Last Updated : January 14, 2009
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2106

Form 2106

Employee Business Expenses

Use this form if taxpayer is an employee deducting ordinary and necessary expenses for his/her job. If taxpayer is an employee, he/she may be able to deduct work-related expenses as an itemized deduction. These employee business expenses include the cost of business travel away from home, local transportation, entertainment, gifts, and other ordinary and necessary expenses related to taxpayer’s job.

Part I – Employee Business Expenses and Reimbursements
Fill in this part I if taxpayer is reimbursed for employee business expenses. If taxpayer is not reimbursed for his/her expenses, skip line 7 and complete the rest of Part I.

Step 1– Enter Your Expenses:

Line 1: Vehicle expenses form line 22 or line 29
The program transfers vehicle expenses to this line from line 22 or line 29 of this form.

Line 2:
Enter here expenses for parking fees, tolls, and transportation, including train, bus, etc., but do not include overnight travel or commuting to and from work.

Line 3: Travel Expenses
Enter on this line lodging and transportation expenses connected with overnight travel away form taxpayer’s tax home. Do not include expenses for meals and entertainment.

Taxpayer’s tax home is his/her regular or main place of business or post of duty regardless of where taxpayer maintains his/her family home. If taxpayer does not have a regular or main place of business because of the nature of his/her work, then tax home is the place where taxpayer regularly live.

Line 4: Business Expenses not included on lines 1 through 3
In this line include expenses for business gifts, education (tuition fees and books), home office, trade publications, etc. Do not include expenses for meals and entertainment, taxes, or interest on this line.

Line 5: Meals and Entertainment Expenses
Enter on this line allowable meals and entertainment expenses. Also include meals while taxpayer is away from tax home overnight and other business meals and entertainment.

Step 2- Reimbursements Received Form Your Employer for Expenses Listed in Step 1

Line 7: Employer Reimbursement not reported in box 1 of Form W-2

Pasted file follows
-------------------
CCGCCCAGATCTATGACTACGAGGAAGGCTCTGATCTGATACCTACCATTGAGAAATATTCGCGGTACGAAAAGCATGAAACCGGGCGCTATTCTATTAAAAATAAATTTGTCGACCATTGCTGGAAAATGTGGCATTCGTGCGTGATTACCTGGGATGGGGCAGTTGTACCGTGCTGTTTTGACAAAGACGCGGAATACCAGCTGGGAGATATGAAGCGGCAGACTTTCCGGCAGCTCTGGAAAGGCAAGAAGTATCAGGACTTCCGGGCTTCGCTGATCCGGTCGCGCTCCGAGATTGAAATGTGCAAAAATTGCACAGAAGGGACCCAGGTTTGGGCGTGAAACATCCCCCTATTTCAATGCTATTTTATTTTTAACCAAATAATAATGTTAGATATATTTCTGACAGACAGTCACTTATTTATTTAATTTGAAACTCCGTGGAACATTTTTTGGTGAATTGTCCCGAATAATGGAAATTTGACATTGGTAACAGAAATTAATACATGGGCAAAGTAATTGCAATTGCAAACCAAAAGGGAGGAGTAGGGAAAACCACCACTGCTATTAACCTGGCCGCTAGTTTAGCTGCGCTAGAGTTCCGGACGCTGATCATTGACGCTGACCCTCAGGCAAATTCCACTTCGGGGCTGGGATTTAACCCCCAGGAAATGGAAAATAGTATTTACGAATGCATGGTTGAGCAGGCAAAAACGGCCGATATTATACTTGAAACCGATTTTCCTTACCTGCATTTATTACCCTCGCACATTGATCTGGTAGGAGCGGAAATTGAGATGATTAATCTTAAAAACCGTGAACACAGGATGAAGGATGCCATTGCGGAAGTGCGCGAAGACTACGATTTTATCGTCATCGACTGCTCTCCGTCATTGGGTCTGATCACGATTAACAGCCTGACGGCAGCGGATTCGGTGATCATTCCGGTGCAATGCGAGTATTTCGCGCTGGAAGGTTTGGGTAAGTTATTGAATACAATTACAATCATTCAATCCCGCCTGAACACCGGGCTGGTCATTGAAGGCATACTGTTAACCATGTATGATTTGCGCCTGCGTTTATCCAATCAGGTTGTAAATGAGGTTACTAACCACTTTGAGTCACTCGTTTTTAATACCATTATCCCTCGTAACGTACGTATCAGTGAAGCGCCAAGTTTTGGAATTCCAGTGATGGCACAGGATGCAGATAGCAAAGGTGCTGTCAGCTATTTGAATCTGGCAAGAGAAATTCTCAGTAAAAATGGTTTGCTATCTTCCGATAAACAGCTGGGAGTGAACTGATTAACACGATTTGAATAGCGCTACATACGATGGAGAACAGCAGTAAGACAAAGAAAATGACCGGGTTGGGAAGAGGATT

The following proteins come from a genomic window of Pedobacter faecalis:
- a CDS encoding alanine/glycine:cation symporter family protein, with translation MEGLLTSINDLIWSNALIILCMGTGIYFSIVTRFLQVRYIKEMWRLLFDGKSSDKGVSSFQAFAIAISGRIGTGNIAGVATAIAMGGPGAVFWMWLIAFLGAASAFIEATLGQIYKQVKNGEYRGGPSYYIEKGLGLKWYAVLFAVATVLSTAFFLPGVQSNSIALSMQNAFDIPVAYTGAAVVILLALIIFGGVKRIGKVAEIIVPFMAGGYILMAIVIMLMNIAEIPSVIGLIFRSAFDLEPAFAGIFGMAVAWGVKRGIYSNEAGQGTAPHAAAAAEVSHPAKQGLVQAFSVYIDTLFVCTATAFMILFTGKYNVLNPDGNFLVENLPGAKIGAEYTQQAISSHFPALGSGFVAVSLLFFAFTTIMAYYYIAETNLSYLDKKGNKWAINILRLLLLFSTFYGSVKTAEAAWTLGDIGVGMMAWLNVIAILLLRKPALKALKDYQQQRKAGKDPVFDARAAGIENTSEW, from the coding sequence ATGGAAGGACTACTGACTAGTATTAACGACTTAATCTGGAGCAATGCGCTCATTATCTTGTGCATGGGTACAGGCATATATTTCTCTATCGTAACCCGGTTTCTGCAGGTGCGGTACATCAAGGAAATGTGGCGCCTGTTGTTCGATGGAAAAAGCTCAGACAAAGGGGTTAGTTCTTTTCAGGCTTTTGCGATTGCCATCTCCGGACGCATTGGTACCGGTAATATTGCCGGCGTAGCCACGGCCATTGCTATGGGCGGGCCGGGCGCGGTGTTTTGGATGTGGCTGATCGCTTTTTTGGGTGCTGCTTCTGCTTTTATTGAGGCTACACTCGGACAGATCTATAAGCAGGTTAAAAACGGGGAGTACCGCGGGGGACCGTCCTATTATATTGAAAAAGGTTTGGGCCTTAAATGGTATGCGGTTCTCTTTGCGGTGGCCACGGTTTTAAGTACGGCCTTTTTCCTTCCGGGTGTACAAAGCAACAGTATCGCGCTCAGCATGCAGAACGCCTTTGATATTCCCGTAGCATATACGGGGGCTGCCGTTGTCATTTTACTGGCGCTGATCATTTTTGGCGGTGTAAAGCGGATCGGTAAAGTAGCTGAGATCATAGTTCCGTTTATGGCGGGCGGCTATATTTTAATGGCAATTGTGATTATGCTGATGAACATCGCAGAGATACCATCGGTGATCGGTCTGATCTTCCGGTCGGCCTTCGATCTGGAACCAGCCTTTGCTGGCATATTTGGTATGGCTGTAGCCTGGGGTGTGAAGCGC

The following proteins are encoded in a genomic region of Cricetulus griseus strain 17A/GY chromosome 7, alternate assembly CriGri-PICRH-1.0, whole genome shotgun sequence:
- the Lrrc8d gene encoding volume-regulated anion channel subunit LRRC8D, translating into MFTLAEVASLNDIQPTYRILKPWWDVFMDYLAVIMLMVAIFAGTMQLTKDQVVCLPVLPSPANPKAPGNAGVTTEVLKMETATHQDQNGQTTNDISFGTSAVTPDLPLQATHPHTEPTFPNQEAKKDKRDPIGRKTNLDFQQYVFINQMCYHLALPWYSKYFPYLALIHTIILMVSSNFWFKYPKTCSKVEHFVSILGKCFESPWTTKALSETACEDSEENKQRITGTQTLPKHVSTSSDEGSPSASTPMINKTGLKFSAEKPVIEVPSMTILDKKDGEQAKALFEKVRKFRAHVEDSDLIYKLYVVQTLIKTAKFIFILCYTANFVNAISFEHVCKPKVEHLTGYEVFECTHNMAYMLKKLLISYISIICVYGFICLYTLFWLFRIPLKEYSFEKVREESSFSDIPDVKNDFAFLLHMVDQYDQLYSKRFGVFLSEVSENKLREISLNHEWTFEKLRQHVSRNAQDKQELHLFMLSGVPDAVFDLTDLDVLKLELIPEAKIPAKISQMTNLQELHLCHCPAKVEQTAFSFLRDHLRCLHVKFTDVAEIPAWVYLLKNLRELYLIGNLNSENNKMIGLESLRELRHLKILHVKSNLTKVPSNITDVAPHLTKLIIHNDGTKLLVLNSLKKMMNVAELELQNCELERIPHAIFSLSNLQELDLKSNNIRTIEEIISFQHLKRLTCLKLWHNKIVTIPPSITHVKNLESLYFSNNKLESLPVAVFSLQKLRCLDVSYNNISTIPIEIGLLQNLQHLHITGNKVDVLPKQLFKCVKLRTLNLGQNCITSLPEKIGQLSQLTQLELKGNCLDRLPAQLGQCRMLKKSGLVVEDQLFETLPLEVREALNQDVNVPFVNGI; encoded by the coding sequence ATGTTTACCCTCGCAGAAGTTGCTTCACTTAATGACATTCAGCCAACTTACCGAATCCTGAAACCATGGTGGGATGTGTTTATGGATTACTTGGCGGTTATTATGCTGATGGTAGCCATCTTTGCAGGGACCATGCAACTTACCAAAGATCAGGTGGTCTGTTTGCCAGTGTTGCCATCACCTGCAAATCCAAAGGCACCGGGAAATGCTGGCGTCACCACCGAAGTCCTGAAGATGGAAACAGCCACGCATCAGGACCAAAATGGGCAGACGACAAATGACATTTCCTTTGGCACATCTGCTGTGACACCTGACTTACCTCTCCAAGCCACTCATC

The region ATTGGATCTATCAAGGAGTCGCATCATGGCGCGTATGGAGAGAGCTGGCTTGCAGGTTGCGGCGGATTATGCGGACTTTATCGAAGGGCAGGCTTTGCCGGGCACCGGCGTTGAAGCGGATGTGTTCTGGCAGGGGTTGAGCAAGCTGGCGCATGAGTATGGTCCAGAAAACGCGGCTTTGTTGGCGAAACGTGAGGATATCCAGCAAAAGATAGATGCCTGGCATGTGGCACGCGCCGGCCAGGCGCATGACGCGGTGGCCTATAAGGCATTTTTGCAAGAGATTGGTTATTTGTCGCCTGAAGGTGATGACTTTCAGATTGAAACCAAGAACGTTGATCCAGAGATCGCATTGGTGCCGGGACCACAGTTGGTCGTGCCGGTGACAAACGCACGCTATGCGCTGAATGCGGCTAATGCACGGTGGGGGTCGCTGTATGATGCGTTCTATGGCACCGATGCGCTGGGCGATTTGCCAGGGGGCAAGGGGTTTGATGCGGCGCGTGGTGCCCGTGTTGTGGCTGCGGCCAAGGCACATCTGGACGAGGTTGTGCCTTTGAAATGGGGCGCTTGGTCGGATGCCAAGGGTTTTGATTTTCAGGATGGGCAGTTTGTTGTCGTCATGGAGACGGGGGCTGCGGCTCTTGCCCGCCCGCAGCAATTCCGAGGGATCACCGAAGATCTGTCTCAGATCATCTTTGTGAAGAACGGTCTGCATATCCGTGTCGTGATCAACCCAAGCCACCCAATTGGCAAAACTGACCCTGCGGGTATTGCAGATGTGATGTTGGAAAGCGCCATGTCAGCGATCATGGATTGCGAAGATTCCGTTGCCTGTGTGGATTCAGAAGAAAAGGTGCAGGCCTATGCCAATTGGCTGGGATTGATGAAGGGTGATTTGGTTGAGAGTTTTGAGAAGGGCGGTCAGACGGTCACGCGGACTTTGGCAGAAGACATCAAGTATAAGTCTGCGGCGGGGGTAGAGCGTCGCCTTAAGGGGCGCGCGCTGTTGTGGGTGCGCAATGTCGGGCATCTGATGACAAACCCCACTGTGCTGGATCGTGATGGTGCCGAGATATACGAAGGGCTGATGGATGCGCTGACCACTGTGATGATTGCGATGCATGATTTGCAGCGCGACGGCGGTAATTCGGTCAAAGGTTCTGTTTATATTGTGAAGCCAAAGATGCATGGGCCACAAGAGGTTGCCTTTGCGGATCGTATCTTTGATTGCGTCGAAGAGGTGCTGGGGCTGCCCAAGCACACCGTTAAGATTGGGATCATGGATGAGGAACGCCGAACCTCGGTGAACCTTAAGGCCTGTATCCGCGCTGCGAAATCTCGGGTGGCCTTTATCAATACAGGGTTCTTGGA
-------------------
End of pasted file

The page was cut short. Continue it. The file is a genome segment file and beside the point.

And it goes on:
Enter on this line reimbursements received from employer (or third party) for expenses shown in step 1 that were not reported in box 1 of taxpayer’s Form W-2. This includes reimbursements reported under code “L” in box 12 of Form W-2. Amounts reported under code “L’ are reimbursements received for business expenses that were not included as wages on Form W-2 because the expenses met specific IRS substantiation requirements.

Normally, when employer pays for expenses, the payments should not be included in box 1 of Form W-2 if, within a reasonable period of time, taxpayer;
- Accounted to employer for the expenses, and
- Were required to return, and did return, any payment not spent for business expenses.

Step 3- Figure Expenses to Deduct on Schedule A

Line 9:
Normally, taxpayer can deduct only 50% of business meal and entertainment expenses, including meals incurred while away from home on business. However, if taxpayer were employee subject to the Department of Transportation (DOT) hours of service limits, that percentage is increased to 75% fir business meals consumed during, or incident to, any period of duty for which those limits are in effect.

Part II – Vehicle Expenses
There are two methods for computing vehicle expenses—the standard mileage rate and the actual expense method. Taxpayer can use the standard mileage rate for 2006 only if:

  • Taxpayer owned the vehicle and used the standard mileage rate for the first year vehicle placed in service, or
  • Taxpayer leased the vehicle and is using the standard mileage rate for the entire lease period (except the period, if any, before 1998).

Section A – General Information
Complete line 11 to 21. This section must be completed if claiming vehicle expenses.

Section B – Standard Mileage Rate
Taxpayer may use the standard mileage rate instead of actual expenses to figure the deductible costs of operating a passenger automobile, including a van, spot utility vehicle (SUV), pickup, or panel truck.

If taxpayer wants to use the standard mileage rate for a vehicle own, he/she must do so in the first year vehicle placed in service. In later years, taxpayer can deduct actual expenses instead, but taxpayer can not use a depreciation method other than straight line.

Section C – Actual Expenses

Line 28:
If completed Section D, enter the amount from line 38. If used Form 4562 to figure depreciation deduction, enter the total of the following amounts.

  • Depreciation allocable to vehicle(s) (from Form 4562, line 28).
  • Any section 179 deduction allocable to vehicle(s) (from Form 4562, line 29.)

Section D – Depreciation of Vehicles

Line 31:
If 2006 is the first year of vehicle placed in service and the percentage on line 14 is more than 50%, taxpayer can elect to deduct as an expense a portion of the cost.

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